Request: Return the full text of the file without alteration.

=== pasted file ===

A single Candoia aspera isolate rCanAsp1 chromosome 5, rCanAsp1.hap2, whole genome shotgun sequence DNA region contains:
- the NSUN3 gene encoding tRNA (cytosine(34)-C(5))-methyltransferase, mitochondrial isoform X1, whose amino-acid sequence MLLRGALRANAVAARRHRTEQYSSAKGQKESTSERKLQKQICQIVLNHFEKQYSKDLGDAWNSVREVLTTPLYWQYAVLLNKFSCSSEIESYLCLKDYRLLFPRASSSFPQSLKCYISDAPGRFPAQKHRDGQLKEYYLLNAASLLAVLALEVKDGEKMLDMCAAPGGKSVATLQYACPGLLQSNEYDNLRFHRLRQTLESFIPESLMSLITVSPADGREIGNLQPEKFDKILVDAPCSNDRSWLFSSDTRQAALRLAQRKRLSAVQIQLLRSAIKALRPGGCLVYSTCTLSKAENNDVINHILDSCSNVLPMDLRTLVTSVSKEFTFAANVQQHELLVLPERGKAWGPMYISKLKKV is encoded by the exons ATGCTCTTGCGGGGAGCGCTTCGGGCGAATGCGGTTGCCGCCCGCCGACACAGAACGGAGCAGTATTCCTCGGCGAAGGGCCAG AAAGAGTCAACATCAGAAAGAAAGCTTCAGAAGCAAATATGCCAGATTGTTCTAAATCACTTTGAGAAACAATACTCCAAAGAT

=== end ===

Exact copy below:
A single Candoia aspera isolate rCanAsp1 chromosome 5, rCanAsp1.hap2, whole genome shotgun sequence DNA region contains:
- the NSUN3 gene encoding tRNA (cytosine(34)-C(5))-methyltransferase, mitochondrial isoform X1, whose amino-acid sequence MLLRGALRANAVAARRHRTEQYSSAKGQKESTSERKLQKQICQIVLNHFEKQYSKDLGDAWNSVREVLTTPLYWQYAVLLNKFSCSSEIESYLCLKDYRLLFPRASSSFPQSLKCYISDAPGRFPAQKHRDGQLKEYYLLNAASLLAVLALEVKDGEKMLDMCAAPGGKSVATLQYACPGLLQSNEYDNLRFHRLRQTLESFIPESLMSLITVSPADGREIGNLQPEKFDKILVDAPCSNDRSWLFSSDTRQAALRLAQRKRLSAVQIQLLRSAIKALRPGGCLVYSTCTLSKAENNDVINHILDSCSNVLPMDLRTLVTSVSKEFTFAANVQQHELLVLPERGKAWGPMYISKLKKV is encoded by the exons ATGCTCTTGCGGGGAGCGCTTCGGGCGAATGCGGTTGCCGCCCGCCGACACAGAACGGAGCAGTATTCCTCGGCGAAGGGCCAG AAAGAGTCAACATCAGAAAGAAAGCTTCAGAAGCAAATATGCCAGATTGTTCTAAATCACTTTGAGAAACAATACTCCAAAGAT